Saturday, July 27, 2013

Saturday Morning Links

Assorted content for your weekend reading.

- Marc Lee takes a high-level look at the absurdity of our destructive economic choices:
Exhibit one: the North Pole at the moment is a one-foot-deep aquamarine lake. After reaching record low ice cover and thickness at the end of summer 2012, an ice-free arctic in the summer is coming sooner rather than later. All of that blue water absorbing solar radiation instead of ice reflecting it back to space will compound global warming. And as it melts it releases the greenhouse gas, methane, which will further increase warming in one of those bad feedback loops scientists have been warming about for decades. A new study puts the cost of this methane leakage at $60 trillion, a number hard to fathom but close to the world’s GDP in a single year.

Exhibit two: extreme weather is doing some major damage. It’s going to take a while for final numbers to come in, but damages from the Calgary and region floods are estimated in the $3-5 billion range. In Toronto, total damages of $1 billion or more seem plausible. It is important to note that some damages are covered by private insurance, but there are the uninsured too, and even for those with insurance, there are deductibles, caps and fine print. Private insurance notably does not cover replacement of public infrastructure, either. Insurance coverage can be less than 20% of total damages from a natural disaster. In central Europe, flooding caused about $16 billion in total damages back in May, amid a very wet spring. Flooding is a big theme this year, but extreme heat is also a problem: the “heat dome” recently burning up eastern North America, and drought conditions across the plains. All of a sudden, air conditioning is a human right.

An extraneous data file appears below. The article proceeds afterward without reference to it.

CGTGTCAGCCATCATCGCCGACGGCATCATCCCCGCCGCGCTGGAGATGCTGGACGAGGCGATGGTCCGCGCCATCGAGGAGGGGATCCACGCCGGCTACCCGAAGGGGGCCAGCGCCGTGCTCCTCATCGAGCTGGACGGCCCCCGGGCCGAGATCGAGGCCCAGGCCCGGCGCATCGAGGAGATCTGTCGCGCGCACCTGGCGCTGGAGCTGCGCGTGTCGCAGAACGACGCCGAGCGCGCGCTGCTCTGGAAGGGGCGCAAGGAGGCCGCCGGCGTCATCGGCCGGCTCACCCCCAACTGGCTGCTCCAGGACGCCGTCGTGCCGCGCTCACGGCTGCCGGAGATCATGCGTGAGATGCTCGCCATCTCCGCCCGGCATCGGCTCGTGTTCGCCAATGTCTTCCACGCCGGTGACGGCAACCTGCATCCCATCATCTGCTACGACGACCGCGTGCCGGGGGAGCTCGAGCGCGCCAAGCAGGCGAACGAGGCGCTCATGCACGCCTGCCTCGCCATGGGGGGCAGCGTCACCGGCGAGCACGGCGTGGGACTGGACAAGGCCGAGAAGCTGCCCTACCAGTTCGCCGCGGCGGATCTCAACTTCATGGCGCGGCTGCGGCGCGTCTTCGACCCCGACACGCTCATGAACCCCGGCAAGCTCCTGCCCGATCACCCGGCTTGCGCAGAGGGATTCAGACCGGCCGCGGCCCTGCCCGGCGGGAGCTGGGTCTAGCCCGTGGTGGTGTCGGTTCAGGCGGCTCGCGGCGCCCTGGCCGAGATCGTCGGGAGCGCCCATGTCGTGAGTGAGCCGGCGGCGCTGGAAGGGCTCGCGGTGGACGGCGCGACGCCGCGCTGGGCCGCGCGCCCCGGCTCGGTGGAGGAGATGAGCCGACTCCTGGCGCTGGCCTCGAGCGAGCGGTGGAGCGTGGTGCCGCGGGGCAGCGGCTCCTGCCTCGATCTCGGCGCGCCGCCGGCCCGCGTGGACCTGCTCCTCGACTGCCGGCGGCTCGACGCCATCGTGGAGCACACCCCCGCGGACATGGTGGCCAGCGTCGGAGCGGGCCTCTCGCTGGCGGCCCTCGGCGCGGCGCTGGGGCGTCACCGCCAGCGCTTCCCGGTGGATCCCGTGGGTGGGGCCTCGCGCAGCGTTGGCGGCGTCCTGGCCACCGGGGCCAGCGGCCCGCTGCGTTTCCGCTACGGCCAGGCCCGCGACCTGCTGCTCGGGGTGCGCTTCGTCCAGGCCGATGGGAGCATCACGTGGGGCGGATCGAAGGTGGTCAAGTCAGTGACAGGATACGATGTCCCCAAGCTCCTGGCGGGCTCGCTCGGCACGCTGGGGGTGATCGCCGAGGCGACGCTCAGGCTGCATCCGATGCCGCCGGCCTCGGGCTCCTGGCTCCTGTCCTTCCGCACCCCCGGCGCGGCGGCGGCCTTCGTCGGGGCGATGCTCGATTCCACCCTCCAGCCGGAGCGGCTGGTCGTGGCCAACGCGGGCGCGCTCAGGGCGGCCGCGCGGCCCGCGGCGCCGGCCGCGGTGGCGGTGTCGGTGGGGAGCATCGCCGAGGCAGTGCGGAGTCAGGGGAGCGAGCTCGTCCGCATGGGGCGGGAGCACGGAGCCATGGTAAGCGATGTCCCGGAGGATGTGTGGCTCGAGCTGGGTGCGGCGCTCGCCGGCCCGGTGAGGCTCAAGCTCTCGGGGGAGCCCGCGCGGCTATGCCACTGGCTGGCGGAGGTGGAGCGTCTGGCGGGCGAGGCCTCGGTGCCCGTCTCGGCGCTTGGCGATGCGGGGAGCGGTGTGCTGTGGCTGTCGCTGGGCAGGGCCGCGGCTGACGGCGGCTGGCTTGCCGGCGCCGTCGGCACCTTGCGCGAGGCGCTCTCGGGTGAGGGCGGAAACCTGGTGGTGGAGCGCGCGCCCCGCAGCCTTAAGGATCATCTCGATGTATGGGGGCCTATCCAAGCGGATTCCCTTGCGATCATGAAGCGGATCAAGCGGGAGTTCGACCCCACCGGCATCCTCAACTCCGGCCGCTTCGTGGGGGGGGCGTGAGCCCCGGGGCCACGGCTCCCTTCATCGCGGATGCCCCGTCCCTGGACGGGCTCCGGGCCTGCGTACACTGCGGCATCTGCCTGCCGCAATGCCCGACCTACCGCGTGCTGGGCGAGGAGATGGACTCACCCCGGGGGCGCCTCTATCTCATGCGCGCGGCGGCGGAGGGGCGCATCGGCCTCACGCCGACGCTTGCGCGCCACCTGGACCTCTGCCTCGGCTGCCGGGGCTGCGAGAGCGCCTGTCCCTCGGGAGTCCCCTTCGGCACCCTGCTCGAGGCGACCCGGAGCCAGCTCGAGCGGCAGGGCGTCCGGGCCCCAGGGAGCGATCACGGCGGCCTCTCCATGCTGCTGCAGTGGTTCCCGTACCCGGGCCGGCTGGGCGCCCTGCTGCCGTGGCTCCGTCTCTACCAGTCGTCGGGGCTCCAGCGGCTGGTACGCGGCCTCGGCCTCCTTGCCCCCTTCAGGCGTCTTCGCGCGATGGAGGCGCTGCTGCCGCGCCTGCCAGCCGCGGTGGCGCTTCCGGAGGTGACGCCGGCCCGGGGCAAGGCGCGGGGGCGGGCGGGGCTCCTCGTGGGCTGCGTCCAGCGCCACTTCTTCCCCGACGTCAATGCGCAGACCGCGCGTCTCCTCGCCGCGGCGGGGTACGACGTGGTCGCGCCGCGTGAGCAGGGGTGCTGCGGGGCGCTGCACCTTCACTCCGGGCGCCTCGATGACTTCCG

Exhibit three: extreme energy development is making a mess. The train derailment, explosion and spill at Lac Megantic is obviously top of mind. Pipeline spills have also been much in the news (even as pipeline companies aspire for new capacity via Keystone XL, Northern Gateway (through northern BC) and Trans Mountain (to Vancouver)). But breaking news includes spills as a result of new extreme tar sands processing, with “unstoppable” leaks from in situ extraction that injects steam below the surface to heat and pump out the bitumen.
(O)ne has to think that all of this damage, from climate change and business-as-usual for the fossil fuel industry, portends political change. Perhaps not this year, but our collective denial of the costs of our fossil fuel addiction has to come crashing down at some point. Or not. Such is our choice right now: is humanity a plankton bloom, here for a good time not a long time, or can we stitch it together to become something more long-lasting on this planet. Life on planet earth will go on, but what will become of the great human drama that has unfolded over the past hundred thousand years? It’s our collective choice to make, so time to roll up our sleeves and build a social movement that will push our political class to action.
- And it's well worth adding Halliburton's coverup of its role to the list of appalling actions which should cause a major rethink of our assumptions about how much we can trust our corporate overlords - rather than giving rise to a paltry fine.

- But as Democracy Watch notes, Canada's premiers apparently can't hold a meeting without turning it into a corporate-branded event.